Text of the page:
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so we are supposed to find current in the loop assuming theere is a resistor there so I will start off with using magnetic force forumla q v X B but the book set it equal to Electric force
is there are any dimensions of loop?

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The induced emf in the circuit will be (ignoring the minus sign for the moment) \[ EMF = \frac{d}{dt} \Phi_B = \frac{d}{dt} B\cdot A = B \cdot L \cdot \frac{dx}{dt} = BLv\]
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But \[EMF = BLv = IR \] so the current \[ I = \frac{BLv}{R} \]
I see, so there is no point to be messing around the force at all?
No, not really. What book is this?
Fundamental of Applied Electromagnetics by ulaby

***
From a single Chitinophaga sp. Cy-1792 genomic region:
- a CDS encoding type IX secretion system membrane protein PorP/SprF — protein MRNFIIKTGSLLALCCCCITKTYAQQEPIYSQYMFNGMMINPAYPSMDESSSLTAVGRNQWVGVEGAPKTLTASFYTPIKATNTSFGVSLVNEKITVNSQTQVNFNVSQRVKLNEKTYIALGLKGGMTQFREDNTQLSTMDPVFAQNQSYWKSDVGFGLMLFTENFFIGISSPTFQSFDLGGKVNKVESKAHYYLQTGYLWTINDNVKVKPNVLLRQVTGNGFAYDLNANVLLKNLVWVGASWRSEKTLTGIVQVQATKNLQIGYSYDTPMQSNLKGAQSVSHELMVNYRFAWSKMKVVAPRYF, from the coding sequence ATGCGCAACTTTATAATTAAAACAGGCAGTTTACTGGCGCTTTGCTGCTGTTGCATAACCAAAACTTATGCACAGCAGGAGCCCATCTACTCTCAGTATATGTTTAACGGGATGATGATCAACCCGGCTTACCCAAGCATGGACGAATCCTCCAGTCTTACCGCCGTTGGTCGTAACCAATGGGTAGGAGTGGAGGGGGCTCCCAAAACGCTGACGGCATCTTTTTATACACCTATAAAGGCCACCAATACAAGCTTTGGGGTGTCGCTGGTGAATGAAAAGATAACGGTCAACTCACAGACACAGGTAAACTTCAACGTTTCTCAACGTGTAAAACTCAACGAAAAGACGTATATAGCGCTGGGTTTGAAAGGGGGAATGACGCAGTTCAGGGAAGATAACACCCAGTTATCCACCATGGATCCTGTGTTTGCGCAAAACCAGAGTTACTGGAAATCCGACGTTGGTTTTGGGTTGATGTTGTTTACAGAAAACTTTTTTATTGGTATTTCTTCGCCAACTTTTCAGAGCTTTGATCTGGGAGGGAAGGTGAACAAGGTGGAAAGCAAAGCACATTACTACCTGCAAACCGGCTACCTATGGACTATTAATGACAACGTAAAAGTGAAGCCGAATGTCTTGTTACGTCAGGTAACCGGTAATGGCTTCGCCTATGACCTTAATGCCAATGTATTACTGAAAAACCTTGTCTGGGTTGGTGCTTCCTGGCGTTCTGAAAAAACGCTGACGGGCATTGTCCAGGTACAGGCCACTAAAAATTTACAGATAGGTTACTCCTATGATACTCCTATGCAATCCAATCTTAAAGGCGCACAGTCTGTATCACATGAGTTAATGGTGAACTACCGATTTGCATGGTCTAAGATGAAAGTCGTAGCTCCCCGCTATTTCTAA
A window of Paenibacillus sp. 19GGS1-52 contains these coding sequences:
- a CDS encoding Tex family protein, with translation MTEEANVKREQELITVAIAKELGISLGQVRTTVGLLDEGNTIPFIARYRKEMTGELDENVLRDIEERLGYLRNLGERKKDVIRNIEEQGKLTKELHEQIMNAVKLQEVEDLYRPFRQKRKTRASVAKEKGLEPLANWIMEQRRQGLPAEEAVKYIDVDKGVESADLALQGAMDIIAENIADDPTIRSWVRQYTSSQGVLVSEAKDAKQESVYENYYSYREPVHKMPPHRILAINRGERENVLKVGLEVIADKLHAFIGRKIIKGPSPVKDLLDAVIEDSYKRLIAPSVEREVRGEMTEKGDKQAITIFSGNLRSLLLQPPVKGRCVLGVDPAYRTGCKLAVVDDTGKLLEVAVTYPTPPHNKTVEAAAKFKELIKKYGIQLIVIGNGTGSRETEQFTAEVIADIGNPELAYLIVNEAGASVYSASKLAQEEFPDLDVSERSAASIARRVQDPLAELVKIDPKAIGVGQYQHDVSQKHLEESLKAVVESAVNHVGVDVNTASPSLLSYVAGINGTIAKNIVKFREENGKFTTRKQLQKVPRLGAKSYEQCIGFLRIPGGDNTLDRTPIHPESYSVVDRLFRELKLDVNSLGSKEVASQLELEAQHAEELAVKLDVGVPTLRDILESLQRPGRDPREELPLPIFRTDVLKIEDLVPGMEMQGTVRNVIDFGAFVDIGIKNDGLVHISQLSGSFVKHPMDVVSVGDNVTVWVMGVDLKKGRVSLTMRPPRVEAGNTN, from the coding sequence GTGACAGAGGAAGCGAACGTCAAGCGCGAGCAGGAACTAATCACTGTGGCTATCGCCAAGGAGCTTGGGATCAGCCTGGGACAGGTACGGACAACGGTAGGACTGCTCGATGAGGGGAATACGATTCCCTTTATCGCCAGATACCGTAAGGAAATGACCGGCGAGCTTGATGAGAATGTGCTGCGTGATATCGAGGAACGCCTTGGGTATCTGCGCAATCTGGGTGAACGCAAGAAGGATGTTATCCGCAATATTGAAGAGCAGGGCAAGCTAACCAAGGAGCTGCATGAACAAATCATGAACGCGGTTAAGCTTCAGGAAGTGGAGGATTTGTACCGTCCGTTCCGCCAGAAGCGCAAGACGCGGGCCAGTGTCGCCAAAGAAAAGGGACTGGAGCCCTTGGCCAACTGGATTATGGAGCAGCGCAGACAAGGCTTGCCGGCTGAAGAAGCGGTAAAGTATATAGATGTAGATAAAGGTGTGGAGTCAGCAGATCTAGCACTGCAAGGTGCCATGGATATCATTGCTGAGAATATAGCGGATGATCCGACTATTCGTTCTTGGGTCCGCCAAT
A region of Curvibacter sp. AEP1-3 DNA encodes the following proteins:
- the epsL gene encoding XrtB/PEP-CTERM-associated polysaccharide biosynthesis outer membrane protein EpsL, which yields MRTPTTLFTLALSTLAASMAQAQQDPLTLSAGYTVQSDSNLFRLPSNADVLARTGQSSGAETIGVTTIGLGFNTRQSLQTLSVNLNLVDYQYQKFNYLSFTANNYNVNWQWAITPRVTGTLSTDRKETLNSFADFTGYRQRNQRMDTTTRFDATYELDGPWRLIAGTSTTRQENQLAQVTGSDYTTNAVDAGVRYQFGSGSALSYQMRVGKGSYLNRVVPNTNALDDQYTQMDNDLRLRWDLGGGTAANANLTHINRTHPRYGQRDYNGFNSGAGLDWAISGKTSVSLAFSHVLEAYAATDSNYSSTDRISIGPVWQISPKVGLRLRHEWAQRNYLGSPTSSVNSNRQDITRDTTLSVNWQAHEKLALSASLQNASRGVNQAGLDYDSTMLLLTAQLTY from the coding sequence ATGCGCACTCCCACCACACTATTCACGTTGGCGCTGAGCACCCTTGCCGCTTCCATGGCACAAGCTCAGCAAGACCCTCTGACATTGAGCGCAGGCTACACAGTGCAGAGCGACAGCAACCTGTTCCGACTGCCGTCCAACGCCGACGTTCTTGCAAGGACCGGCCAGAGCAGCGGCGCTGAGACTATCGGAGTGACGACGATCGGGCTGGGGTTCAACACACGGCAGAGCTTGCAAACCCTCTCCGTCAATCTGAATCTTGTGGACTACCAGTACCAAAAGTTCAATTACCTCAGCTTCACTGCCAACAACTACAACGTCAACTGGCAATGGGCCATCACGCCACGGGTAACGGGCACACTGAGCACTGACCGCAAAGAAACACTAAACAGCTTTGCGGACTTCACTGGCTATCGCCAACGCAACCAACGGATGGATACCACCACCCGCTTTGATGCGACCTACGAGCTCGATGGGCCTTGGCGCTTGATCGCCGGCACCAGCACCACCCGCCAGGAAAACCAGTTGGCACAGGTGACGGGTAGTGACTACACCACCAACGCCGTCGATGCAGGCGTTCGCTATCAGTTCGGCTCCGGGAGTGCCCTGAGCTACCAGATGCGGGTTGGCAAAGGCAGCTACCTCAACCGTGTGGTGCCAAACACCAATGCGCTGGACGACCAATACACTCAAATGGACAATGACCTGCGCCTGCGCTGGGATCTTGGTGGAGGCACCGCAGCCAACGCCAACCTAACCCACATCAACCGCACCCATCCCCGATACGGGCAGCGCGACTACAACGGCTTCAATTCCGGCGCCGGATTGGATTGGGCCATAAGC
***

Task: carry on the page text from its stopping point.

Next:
I am unfamiliar with it, sorry. I don't know, unless there's more to the question.
I will attach that page
ok for this loop,,, The magnetic flux linked with this loop will be, \[\phi=Blx\] Since x is changing with time, the rate of change of flux \[\phi\] will be induce emf given by : \[e=\frac{ -d \phi }{dt }= \frac{ d }{ dt } Blx\] \[e= -Bl \frac{ dx }{ dt }\] e=Blv
Oh, I see. What they are saying is the magnetic force on the particles is the same as if there was an electric field \[\vec{E} = (\vec{v}\times \vec{B}) \]
how did they come to that assumption?
so magnetic field here would push all positive particle down , negative particle up , between them is potential difference
yes. And they didn't come to any assumptions, it's fairly clear. There is a force acting on them: \[\vec{F} = q\vec{v}\times \vec{B} \] we know that for electric fields, \[\vec{F} = q\vec{E} \] so our situation is just like what we would find if there happened to be an electric field present \[\vec{E} = \vec{v}\times \vec{B} \]
I understand the formula , the part that confused me is why these two force must be equal
oh, I think I understand , it is one force , not two force; we are just looking at it as if it two way
mhmm
not quite?

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